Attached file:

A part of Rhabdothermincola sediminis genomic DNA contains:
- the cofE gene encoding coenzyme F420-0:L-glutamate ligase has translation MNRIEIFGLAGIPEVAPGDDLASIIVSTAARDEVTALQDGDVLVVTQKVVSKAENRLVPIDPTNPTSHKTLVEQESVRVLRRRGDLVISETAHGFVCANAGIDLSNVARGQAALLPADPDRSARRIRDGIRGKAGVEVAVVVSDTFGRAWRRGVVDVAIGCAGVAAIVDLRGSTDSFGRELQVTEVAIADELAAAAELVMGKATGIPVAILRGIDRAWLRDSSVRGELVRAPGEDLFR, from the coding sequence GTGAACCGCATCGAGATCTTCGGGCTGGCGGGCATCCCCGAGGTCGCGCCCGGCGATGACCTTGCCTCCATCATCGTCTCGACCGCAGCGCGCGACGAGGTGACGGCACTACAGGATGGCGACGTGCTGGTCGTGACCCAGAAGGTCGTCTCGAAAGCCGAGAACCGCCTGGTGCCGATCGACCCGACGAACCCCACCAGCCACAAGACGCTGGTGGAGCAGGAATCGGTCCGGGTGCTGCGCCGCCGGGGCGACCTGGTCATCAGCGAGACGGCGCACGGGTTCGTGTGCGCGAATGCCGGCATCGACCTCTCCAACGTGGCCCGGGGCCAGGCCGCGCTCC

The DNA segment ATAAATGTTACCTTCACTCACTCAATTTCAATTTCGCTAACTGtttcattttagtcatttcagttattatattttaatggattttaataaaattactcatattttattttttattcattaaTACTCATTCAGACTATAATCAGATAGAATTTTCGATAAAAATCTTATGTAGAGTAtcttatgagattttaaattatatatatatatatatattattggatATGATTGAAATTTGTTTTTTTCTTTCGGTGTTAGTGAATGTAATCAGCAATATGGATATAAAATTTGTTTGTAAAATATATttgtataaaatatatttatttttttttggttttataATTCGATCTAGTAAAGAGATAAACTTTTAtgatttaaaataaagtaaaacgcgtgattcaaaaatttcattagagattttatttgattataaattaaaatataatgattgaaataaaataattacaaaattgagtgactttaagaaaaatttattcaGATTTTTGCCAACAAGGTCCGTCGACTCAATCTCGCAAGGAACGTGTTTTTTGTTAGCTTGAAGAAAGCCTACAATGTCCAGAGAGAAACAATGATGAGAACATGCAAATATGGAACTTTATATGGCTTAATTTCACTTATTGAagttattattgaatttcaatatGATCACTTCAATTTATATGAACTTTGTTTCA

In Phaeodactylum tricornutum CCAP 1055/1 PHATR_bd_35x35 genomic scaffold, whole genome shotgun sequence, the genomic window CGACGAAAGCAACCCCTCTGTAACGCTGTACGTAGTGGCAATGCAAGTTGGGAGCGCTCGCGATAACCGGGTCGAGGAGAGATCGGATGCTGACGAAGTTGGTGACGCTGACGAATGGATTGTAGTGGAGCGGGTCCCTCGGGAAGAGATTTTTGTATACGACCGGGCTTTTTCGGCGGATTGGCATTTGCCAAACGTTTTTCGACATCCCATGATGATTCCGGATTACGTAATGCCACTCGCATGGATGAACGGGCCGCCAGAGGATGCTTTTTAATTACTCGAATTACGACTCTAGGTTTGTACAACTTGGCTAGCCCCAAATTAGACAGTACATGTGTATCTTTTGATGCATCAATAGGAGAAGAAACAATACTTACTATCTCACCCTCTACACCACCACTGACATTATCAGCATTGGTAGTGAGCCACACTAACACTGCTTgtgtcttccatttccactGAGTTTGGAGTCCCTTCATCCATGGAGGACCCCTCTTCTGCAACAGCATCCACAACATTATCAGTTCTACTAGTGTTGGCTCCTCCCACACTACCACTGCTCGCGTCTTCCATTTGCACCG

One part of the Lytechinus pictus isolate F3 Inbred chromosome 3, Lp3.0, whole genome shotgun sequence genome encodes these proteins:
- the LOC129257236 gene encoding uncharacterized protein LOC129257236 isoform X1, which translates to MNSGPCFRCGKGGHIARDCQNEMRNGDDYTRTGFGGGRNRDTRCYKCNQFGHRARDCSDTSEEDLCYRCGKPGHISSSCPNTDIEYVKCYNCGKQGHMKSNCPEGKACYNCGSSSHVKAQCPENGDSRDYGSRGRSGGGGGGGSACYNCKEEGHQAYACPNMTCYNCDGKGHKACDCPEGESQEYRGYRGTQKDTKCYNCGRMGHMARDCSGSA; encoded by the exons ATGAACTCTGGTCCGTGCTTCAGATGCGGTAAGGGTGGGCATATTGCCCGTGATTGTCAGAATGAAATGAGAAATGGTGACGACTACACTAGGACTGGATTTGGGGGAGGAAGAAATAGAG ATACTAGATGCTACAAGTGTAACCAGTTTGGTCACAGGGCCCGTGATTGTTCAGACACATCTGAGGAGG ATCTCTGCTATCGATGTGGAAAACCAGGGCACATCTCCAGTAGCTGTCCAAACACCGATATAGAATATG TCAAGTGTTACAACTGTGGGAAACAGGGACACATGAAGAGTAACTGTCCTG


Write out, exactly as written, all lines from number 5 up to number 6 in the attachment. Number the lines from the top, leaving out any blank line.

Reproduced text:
One part of the Lytechinus pictus isolate F3 Inbred chromosome 3, Lp3.0, whole genome shotgun sequence genome encodes these proteins:
- the LOC129257236 gene encoding uncharacterized protein LOC129257236 isoform X1, which translates to MNSGPCFRCGKGGHIARDCQNEMRNGDDYTRTGFGGGRNRDTRCYKCNQFGHRARDCSDTSEEDLCYRCGKPGHISSSCPNTDIEYVKCYNCGKQGHMKSNCPEGKACYNCGSSSHVKAQCPENGDSRDYGSRGRSGGGGGGGSACYNCKEEGHQAYACPNMTCYNCDGKGHKACDCPEGESQEYRGYRGTQKDTKCYNCGRMGHMARDCSGSA; encoded by the exons ATGAACTCTGGTCCGTGCTTCAGATGCGGTAAGGGTGGGCATATTGCCCGTGATTGTCAGAATGAAATGAGAAATGGTGACGACTACACTAGGACTGGATTTGGGGGAGGAAGAAATAGAG ATACTAGATGCTACAAGTGTAACCAGTTTGGTCACAGGGCCCGTGATTGTTCAGACACATCTGAGGAGG ATCTCTGCTATCGATGTGGAAAACCAGGGCACATCTCCAGTAGCTGTCCAAACACCGATATAGAATATG TCAAGTGTTACAACTGTGGGAAACAGGGACACATGAAGAGTAACTGTCCTG